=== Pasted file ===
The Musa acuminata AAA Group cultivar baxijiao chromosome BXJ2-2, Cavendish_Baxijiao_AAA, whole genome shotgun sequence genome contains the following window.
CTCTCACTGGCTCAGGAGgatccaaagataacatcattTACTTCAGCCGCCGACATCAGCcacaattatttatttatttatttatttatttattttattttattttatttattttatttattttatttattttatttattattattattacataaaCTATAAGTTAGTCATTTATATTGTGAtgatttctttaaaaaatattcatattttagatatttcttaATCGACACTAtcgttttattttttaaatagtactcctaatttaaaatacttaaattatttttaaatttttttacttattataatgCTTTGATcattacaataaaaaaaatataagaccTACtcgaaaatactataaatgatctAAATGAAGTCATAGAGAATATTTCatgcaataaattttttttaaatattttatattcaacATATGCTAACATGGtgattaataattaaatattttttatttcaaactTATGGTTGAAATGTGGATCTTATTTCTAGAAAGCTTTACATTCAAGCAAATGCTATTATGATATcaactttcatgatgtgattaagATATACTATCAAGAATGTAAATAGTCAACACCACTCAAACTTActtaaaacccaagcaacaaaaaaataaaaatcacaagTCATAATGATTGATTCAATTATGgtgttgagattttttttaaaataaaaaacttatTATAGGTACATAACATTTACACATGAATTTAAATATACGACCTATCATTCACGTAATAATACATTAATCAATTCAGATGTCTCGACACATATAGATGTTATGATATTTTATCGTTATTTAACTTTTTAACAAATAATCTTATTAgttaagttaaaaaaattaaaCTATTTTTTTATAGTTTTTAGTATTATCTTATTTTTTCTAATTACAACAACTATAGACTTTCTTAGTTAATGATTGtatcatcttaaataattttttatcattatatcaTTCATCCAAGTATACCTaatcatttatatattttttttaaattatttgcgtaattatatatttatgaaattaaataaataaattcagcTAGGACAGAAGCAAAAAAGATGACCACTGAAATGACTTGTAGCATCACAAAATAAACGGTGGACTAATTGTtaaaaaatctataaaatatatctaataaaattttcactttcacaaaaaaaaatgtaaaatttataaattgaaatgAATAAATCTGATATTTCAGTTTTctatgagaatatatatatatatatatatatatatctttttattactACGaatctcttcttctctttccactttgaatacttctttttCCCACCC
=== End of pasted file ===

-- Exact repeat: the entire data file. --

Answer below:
The Musa acuminata AAA Group cultivar baxijiao chromosome BXJ2-2, Cavendish_Baxijiao_AAA, whole genome shotgun sequence genome contains the following window.
CTCTCACTGGCTCAGGAGgatccaaagataacatcattTACTTCAGCCGCCGACATCAGCcacaattatttatttatttatttatttatttattttattttattttatttattttatttattttatttattttatttattattattattacataaaCTATAAGTTAGTCATTTATATTGTGAtgatttctttaaaaaatattcatattttagatatttcttaATCGACACTAtcgttttattttttaaatagtactcctaatttaaaatacttaaattatttttaaatttttttacttattataatgCTTTGATcattacaataaaaaaaatataagaccTACtcgaaaatactataaatgatctAAATGAAGTCATAGAGAATATTTCatgcaataaattttttttaaatattttatattcaacATATGCTAACATGGtgattaataattaaatattttttatttcaaactTATGGTTGAAATGTGGATCTTATTTCTAGAAAGCTTTACATTCAAGCAAATGCTATTATGATATcaactttcatgatgtgattaagATATACTATCAAGAATGTAAATAGTCAACACCACTCAAACTTActtaaaacccaagcaacaaaaaaataaaaatcacaagTCATAATGATTGATTCAATTATGgtgttgagattttttttaaaataaaaaacttatTATAGGTACATAACATTTACACATGAATTTAAATATACGACCTATCATTCACGTAATAATACATTAATCAATTCAGATGTCTCGACACATATAGATGTTATGATATTTTATCGTTATTTAACTTTTTAACAAATAATCTTATTAgttaagttaaaaaaattaaaCTATTTTTTTATAGTTTTTAGTATTATCTTATTTTTTCTAATTACAACAACTATAGACTTTCTTAGTTAATGATTGtatcatcttaaataattttttatcattatatcaTTCATCCAAGTATACCTaatcatttatatattttttttaaattatttgcgtaattatatatttatgaaattaaataaataaattcagcTAGGACAGAAGCAAAAAAGATGACCACTGAAATGACTTGTAGCATCACAAAATAAACGGTGGACTAATTGTtaaaaaatctataaaatatatctaataaaattttcactttcacaaaaaaaaatgtaaaatttataaattgaaatgAATAAATCTGATATTTCAGTTTTctatgagaatatatatatatatatatatatatatctttttattactACGaatctcttcttctctttccactttgaatacttctttttCCCACCC